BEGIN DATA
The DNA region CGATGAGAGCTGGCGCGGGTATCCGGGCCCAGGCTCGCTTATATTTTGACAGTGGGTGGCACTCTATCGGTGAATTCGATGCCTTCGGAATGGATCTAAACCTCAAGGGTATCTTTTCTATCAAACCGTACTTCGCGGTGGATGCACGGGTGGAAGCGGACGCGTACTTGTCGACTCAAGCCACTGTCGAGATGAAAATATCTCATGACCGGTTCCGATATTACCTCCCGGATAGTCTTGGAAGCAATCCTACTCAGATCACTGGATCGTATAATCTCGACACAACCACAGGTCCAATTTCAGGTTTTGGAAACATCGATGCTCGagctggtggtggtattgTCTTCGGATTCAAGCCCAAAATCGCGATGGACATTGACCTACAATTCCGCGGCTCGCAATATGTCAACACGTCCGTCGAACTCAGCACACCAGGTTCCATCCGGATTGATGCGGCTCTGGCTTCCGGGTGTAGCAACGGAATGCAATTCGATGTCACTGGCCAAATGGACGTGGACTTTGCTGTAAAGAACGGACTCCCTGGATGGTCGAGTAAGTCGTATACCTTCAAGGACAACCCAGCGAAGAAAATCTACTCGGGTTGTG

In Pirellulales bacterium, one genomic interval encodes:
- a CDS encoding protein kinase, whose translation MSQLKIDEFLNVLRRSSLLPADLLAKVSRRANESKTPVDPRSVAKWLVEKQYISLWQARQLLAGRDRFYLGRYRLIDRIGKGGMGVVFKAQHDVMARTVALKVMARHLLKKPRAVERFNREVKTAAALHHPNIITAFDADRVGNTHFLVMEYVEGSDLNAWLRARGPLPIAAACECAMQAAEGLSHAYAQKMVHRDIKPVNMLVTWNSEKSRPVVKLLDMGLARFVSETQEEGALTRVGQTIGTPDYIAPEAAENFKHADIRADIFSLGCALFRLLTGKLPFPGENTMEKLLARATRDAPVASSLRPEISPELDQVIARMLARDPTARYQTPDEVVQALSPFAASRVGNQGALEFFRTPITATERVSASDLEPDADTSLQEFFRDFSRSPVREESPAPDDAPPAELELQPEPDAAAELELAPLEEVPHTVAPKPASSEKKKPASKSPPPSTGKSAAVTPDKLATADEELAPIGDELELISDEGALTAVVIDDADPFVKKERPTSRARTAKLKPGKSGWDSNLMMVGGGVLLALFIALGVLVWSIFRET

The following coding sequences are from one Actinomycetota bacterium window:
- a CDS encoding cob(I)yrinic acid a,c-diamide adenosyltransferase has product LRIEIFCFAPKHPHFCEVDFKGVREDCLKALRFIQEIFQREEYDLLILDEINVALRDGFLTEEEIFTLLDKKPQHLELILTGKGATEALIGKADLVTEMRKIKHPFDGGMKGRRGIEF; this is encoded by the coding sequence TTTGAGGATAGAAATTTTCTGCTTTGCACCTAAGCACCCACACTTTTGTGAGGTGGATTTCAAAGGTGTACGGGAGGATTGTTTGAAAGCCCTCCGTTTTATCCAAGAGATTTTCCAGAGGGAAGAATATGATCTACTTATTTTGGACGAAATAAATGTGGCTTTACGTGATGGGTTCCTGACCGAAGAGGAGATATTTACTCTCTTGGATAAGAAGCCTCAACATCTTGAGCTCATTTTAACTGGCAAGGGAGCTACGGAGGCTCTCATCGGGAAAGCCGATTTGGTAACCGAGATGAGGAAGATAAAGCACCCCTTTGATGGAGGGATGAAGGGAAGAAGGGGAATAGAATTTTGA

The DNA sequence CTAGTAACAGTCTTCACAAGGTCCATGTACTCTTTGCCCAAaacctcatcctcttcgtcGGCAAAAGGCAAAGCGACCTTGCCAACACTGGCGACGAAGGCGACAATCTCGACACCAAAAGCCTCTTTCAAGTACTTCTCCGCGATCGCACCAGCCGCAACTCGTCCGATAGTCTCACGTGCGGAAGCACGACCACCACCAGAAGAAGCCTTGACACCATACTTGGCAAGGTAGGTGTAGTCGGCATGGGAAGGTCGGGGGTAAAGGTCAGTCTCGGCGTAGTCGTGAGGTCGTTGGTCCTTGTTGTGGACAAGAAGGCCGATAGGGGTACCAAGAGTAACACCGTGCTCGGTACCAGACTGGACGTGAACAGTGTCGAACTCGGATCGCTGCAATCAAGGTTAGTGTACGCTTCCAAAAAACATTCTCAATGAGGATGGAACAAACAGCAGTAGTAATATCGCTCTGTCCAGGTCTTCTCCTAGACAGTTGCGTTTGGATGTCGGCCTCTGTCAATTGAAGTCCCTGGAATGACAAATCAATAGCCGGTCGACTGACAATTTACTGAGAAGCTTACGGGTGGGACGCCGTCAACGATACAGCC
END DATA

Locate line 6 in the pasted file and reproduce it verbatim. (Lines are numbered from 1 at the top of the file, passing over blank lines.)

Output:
The DNA sequence CTAGTAACAGTCTTCACAAGGTCCATGTACTCTTTGCCCAAaacctcatcctcttcgtcGGCAAAAGGCAAAGCGACCTTGCCAACACTGGCGACGAAGGCGACAATCTCGACACCAAAAGCCTCTTTCAAGTACTTCTCCGCGATCGCACCAGCCGCAACTCGTCCGATAGTCTCACGTGCGGAAGCACGACCACCACCAGAAGAAGCCTTGACACCATACTTGGCAAGGTAGGTGTAGTCGGCATGGGAAGGTCGGGGGTAAAGGTCAGTCTCGGCGTAGTCGTGAGGTCGTTGGTCCTTGTTGTGGACAAGAAGGCCGATAGGGGTACCAAGAGTAACACCGTGCTCGGTACCAGACTGGACGTGAACAGTGTCGAACTCGGATCGCTGCAATCAAGGTTAGTGTACGCTTCCAAAAAACATTCTCAATGAGGATGGAACAAACAGCAGTAGTAATATCGCTCTGTCCAGGTCTTCTCCTAGACAGTTGCGTTTGGATGTCGGCCTCTGTCAATTGAAGTCCCTGGAATGACAAATCAATAGCCGGTCGACTGACAATTTACTGAGAAGCTTACGGGTGGGACGCCGTCAACGATACAGCC